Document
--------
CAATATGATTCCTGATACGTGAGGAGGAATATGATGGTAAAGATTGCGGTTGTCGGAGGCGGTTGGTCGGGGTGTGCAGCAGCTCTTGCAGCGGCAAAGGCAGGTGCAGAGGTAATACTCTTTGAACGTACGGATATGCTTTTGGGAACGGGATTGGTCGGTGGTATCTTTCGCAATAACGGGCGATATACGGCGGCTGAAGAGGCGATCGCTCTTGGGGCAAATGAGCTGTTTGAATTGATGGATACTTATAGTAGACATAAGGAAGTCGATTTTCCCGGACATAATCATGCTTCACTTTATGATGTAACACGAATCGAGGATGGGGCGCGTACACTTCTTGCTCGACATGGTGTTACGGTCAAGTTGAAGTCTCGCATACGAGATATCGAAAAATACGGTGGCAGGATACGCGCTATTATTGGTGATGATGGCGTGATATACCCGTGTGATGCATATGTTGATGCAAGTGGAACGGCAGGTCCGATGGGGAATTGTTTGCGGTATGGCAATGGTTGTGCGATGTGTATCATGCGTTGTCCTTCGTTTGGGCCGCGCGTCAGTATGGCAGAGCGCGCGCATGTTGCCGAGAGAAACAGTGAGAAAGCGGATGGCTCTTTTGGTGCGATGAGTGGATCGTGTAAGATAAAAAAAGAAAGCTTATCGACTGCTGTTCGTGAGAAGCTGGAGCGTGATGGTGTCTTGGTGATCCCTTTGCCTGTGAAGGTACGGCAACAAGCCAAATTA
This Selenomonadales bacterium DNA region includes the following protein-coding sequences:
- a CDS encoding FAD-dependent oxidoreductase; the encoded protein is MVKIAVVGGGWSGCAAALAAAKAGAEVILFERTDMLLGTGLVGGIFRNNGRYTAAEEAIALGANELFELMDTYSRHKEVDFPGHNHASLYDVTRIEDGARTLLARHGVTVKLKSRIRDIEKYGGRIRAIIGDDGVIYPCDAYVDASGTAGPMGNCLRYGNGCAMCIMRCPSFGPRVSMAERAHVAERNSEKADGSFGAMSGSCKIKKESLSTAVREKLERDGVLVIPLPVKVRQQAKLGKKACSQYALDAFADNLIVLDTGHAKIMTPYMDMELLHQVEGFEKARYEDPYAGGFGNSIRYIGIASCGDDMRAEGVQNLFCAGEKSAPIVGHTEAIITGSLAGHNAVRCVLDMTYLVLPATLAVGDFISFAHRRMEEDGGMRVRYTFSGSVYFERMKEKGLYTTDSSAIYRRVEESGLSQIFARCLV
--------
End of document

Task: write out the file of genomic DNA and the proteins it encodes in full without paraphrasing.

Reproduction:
CAATATGATTCCTGATACGTGAGGAGGAATATGATGGTAAAGATTGCGGTTGTCGGAGGCGGTTGGTCGGGGTGTGCAGCAGCTCTTGCAGCGGCAAAGGCAGGTGCAGAGGTAATACTCTTTGAACGTACGGATATGCTTTTGGGAACGGGATTGGTCGGTGGTATCTTTCGCAATAACGGGCGATATACGGCGGCTGAAGAGGCGATCGCTCTTGGGGCAAATGAGCTGTTTGAATTGATGGATACTTATAGTAGACATAAGGAAGTCGATTTTCCCGGACATAATCATGCTTCACTTTATGATGTAACACGAATCGAGGATGGGGCGCGTACACTTCTTGCTCGACATGGTGTTACGGTCAAGTTGAAGTCTCGCATACGAGATATCGAAAAATACGGTGGCAGGATACGCGCTATTATTGGTGATGATGGCGTGATATACCCGTGTGATGCATATGTTGATGCAAGTGGAACGGCAGGTCCGATGGGGAATTGTTTGCGGTATGGCAATGGTTGTGCGATGTGTATCATGCGTTGTCCTTCGTTTGGGCCGCGCGTCAGTATGGCAGAGCGCGCGCATGTTGCCGAGAGAAACAGTGAGAAAGCGGATGGCTCTTTTGGTGCGATGAGTGGATCGTGTAAGATAAAAAAAGAAAGCTTATCGACTGCTGTTCGTGAGAAGCTGGAGCGTGATGGTGTCTTGGTGATCCCTTTGCCTGTGAAGGTACGGCAACAAGCCAAATTA
This Selenomonadales bacterium DNA region includes the following protein-coding sequences:
- a CDS encoding FAD-dependent oxidoreductase; the encoded protein is MVKIAVVGGGWSGCAAALAAAKAGAEVILFERTDMLLGTGLVGGIFRNNGRYTAAEEAIALGANELFELMDTYSRHKEVDFPGHNHASLYDVTRIEDGARTLLARHGVTVKLKSRIRDIEKYGGRIRAIIGDDGVIYPCDAYVDASGTAGPMGNCLRYGNGCAMCIMRCPSFGPRVSMAERAHVAERNSEKADGSFGAMSGSCKIKKESLSTAVREKLERDGVLVIPLPVKVRQQAKLGKKACSQYALDAFADNLIVLDTGHAKIMTPYMDMELLHQVEGFEKARYEDPYAGGFGNSIRYIGIASCGDDMRAEGVQNLFCAGEKSAPIVGHTEAIITGSLAGHNAVRCVLDMTYLVLPATLAVGDFISFAHRRMEEDGGMRVRYTFSGSVYFERMKEKGLYTTDSSAIYRRVEESGLSQIFARCLV